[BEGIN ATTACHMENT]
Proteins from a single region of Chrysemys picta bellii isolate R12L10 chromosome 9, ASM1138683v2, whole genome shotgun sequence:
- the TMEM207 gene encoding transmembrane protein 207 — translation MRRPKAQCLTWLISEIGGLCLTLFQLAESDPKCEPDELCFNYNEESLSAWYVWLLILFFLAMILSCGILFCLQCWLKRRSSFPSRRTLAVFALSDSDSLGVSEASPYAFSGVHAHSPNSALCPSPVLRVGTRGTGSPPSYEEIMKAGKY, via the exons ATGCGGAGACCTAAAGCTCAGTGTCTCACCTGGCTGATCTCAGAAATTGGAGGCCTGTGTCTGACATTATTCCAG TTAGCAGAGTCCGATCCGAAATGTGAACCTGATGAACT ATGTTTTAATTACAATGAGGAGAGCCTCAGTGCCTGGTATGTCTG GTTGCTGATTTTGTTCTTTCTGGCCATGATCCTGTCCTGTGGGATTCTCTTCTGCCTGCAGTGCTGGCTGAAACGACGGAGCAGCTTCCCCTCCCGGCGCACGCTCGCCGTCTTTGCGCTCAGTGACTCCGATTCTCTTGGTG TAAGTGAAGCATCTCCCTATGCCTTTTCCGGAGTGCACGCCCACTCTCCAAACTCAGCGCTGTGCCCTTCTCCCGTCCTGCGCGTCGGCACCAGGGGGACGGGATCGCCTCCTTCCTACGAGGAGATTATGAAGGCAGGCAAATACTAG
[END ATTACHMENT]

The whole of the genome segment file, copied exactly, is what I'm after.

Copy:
Proteins from a single region of Chrysemys picta bellii isolate R12L10 chromosome 9, ASM1138683v2, whole genome shotgun sequence:
- the TMEM207 gene encoding transmembrane protein 207 — translation MRRPKAQCLTWLISEIGGLCLTLFQLAESDPKCEPDELCFNYNEESLSAWYVWLLILFFLAMILSCGILFCLQCWLKRRSSFPSRRTLAVFALSDSDSLGVSEASPYAFSGVHAHSPNSALCPSPVLRVGTRGTGSPPSYEEIMKAGKY, via the exons ATGCGGAGACCTAAAGCTCAGTGTCTCACCTGGCTGATCTCAGAAATTGGAGGCCTGTGTCTGACATTATTCCAG TTAGCAGAGTCCGATCCGAAATGTGAACCTGATGAACT ATGTTTTAATTACAATGAGGAGAGCCTCAGTGCCTGGTATGTCTG GTTGCTGATTTTGTTCTTTCTGGCCATGATCCTGTCCTGTGGGATTCTCTTCTGCCTGCAGTGCTGGCTGAAACGACGGAGCAGCTTCCCCTCCCGGCGCACGCTCGCCGTCTTTGCGCTCAGTGACTCCGATTCTCTTGGTG TAAGTGAAGCATCTCCCTATGCCTTTTCCGGAGTGCACGCCCACTCTCCAAACTCAGCGCTGTGCCCTTCTCCCGTCCTGCGCGTCGGCACCAGGGGGACGGGATCGCCTCCTTCCTACGAGGAGATTATGAAGGCAGGCAAATACTAG